MIT launches campus lunch bug bounty

Now hackers can choose between TechCASH and changing grades

The Massachusetts Institute of Technology has joined the growing number of large organisations and agencies to offer a bug bounty.

The program is in an experimental phase and is open to current MIT students and affiliates, and includes a limited number of domains.

Those submitting severe bugs will have money dropped into MIT accounts that can be spent around campus, and will get to keep their MIT Kerberos identity once they leave the ivory walls for the real world.

Researchers offering bugs now however will not receive a reward until the program leaves alpha testing and officially launches.

Punters must probe for bugs with eyes squinted to prevent reading, writing, or indeed accessing private data.

"The MIT Bug Bounty program is an experimental program aiming to improve MIT's online security and foster a community for students to research and test the limits of cyber security in a responsible fashion," the program organisers say.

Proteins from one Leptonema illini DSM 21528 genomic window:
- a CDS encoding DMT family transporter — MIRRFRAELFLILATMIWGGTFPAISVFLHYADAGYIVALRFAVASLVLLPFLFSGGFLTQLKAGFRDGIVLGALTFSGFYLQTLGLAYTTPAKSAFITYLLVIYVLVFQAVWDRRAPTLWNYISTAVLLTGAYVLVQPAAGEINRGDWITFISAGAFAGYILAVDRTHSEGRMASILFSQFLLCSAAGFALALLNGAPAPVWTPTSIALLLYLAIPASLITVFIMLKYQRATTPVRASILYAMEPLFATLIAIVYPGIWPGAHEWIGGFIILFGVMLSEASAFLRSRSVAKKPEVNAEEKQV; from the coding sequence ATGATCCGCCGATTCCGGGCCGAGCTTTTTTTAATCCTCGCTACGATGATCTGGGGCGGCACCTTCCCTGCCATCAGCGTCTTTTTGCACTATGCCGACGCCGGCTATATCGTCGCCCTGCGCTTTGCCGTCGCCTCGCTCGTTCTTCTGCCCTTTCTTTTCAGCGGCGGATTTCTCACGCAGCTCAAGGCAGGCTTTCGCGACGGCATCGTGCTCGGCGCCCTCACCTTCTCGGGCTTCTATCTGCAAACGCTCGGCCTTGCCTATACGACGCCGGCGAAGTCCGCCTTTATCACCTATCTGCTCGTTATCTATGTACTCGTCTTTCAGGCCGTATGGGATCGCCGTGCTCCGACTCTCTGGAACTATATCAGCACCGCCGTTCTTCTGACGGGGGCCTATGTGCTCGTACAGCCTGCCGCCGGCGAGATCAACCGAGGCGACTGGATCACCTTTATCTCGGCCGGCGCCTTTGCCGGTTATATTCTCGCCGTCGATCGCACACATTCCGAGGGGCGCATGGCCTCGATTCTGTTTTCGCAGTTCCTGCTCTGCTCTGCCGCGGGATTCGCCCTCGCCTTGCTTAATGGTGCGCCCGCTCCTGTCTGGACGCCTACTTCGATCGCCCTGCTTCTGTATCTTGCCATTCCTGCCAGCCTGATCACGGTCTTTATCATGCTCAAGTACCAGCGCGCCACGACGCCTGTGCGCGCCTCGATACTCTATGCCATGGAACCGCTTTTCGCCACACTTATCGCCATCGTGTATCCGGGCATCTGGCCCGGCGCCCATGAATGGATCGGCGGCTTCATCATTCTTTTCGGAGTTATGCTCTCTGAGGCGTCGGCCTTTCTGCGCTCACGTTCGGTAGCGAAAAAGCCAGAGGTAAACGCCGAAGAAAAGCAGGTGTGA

"As thanks for helping keep the community safe, we are offering rewards in TechCASH for the responsible disclosure of severe vulnerabilities."

Bloggers must hold off dumping bug data online before patches are pushed.

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Students wishing to cover the day's beer tab should avoid doing so by merely pointing scanners at MIT infrastructure as the noise generated is likely to annoy security wonks who request hunters also avoid causing disruption.

Hackable domains include MIT's student portal, Atlas, and learning-modules.mit.edu properties. Bugs including remote code execution, SQL Injection, and cross-site scripting qualify for the free lunch.

It follows Uber and General Motors launched bug bounty programs and the US Department of Defence with its Hack the Pentagon challenge. ®

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